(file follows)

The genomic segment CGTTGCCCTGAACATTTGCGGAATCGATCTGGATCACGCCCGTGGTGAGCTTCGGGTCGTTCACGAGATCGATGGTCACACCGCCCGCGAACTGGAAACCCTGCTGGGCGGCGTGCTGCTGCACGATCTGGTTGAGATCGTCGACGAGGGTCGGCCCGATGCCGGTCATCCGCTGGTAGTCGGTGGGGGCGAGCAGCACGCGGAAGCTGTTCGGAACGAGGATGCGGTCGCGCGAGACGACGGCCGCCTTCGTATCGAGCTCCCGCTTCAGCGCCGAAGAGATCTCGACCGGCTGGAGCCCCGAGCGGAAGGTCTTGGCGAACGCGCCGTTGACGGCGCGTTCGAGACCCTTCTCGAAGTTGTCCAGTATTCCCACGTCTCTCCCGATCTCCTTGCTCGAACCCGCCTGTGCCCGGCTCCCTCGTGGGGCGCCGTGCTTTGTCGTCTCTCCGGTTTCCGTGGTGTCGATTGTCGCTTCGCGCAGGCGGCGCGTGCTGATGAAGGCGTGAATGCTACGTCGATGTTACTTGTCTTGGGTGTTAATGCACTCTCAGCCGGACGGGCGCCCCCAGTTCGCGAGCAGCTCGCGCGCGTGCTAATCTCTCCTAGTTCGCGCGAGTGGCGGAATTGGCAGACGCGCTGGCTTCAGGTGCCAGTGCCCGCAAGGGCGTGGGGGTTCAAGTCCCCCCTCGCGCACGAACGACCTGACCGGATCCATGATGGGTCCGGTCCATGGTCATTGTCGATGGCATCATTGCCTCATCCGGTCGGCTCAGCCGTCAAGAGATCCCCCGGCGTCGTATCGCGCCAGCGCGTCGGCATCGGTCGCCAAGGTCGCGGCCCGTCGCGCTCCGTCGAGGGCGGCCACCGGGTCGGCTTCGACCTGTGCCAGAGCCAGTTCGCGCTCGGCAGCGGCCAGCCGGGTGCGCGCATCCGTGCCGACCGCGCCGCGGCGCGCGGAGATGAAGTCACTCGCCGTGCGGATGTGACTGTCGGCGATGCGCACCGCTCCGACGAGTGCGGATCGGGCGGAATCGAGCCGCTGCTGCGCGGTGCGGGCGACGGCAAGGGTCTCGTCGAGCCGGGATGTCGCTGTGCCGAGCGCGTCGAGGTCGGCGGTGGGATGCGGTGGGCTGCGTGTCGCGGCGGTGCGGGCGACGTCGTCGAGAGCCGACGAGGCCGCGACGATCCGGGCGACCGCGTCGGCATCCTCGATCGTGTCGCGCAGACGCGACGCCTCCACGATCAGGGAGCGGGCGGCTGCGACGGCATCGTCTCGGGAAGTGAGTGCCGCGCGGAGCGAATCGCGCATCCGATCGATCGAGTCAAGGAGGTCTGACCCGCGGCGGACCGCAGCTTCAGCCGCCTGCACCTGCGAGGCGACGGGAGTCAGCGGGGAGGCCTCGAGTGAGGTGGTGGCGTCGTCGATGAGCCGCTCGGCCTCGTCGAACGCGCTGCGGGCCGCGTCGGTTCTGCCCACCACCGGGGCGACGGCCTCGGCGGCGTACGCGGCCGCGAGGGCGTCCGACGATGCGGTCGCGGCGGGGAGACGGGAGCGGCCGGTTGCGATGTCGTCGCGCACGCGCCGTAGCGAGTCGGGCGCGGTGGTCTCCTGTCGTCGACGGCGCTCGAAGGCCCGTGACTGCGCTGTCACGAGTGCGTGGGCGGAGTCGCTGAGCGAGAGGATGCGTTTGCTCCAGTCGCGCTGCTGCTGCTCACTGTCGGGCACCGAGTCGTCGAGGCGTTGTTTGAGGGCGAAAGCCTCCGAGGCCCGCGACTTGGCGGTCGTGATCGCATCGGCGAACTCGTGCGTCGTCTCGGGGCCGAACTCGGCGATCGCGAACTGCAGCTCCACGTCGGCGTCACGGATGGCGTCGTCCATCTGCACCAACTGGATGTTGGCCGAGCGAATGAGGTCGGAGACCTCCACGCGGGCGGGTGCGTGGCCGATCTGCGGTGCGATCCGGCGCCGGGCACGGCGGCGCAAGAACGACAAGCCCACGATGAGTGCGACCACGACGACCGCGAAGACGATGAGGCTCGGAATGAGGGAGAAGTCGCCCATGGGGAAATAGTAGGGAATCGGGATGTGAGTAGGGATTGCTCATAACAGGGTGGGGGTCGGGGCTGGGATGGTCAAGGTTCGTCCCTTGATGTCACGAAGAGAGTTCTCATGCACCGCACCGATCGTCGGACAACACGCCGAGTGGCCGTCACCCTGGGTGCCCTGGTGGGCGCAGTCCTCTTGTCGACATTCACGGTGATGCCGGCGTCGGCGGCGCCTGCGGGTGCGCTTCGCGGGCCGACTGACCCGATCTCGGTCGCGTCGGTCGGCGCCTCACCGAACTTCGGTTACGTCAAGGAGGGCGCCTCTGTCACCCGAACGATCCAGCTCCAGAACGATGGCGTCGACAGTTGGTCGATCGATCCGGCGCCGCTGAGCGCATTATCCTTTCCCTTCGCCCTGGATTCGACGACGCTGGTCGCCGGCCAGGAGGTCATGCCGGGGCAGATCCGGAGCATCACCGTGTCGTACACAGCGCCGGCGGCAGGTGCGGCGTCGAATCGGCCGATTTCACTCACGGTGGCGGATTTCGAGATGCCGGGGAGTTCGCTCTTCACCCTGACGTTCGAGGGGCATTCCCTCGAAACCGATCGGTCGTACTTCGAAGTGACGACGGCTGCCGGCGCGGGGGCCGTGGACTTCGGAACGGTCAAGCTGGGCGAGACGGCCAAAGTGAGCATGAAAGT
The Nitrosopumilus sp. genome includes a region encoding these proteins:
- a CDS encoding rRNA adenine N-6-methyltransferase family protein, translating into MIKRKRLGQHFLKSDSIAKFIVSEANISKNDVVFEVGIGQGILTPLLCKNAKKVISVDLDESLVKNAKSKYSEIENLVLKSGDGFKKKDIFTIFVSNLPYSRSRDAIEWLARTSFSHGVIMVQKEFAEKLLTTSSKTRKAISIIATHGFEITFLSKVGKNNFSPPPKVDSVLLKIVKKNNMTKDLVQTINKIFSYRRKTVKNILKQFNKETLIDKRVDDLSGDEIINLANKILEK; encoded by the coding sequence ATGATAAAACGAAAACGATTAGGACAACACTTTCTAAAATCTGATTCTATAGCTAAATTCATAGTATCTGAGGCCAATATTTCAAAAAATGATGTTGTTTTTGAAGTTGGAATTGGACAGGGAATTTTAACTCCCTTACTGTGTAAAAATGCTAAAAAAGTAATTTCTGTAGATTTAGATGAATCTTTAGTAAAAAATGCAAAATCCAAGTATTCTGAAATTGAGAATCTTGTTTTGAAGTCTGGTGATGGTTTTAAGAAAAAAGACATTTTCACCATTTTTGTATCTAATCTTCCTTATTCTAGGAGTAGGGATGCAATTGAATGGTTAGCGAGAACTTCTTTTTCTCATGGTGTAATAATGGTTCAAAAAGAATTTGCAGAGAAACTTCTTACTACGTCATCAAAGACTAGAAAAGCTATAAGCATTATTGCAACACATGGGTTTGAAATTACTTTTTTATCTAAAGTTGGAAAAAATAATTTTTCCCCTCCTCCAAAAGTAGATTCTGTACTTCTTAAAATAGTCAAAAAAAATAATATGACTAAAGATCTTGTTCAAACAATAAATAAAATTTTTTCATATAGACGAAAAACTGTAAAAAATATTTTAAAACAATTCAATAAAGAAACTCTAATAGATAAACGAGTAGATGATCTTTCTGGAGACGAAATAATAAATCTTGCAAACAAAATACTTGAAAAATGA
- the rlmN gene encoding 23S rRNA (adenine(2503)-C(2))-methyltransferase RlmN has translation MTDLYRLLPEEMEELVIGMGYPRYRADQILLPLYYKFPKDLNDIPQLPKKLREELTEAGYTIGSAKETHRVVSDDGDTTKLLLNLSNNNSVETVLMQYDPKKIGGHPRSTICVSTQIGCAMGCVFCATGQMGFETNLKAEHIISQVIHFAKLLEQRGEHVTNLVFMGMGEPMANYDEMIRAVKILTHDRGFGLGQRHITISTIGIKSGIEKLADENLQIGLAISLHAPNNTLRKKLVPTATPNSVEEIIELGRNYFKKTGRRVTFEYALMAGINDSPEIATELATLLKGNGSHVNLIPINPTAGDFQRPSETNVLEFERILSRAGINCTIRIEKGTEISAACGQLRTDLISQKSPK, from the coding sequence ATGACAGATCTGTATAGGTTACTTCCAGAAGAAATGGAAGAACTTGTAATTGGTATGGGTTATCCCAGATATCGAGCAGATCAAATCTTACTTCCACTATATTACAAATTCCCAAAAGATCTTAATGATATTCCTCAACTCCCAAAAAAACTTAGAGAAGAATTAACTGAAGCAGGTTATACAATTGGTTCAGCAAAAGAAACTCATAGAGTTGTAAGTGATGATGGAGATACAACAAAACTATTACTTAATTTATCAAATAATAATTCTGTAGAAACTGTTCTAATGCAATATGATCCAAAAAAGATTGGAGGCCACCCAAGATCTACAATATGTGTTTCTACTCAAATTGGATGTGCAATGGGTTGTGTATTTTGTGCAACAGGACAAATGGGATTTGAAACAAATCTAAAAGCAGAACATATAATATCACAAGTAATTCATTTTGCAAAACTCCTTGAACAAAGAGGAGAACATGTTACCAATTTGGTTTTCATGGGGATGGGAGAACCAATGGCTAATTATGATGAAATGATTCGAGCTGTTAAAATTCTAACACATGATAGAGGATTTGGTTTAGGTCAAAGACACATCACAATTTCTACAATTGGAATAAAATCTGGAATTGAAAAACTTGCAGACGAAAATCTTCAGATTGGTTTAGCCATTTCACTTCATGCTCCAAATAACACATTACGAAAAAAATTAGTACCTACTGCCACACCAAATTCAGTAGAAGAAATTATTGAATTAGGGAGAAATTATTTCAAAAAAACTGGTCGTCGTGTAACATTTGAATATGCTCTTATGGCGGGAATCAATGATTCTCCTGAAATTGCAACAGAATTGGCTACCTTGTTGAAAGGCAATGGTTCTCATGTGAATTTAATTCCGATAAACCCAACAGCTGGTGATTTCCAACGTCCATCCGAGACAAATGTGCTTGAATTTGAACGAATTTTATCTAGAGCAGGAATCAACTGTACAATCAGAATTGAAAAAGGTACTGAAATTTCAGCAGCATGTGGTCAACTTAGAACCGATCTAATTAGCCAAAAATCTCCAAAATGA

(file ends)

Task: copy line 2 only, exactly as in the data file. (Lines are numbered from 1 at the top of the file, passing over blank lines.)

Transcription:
The Nitrosopumilus sp. genome includes a region encoding these proteins: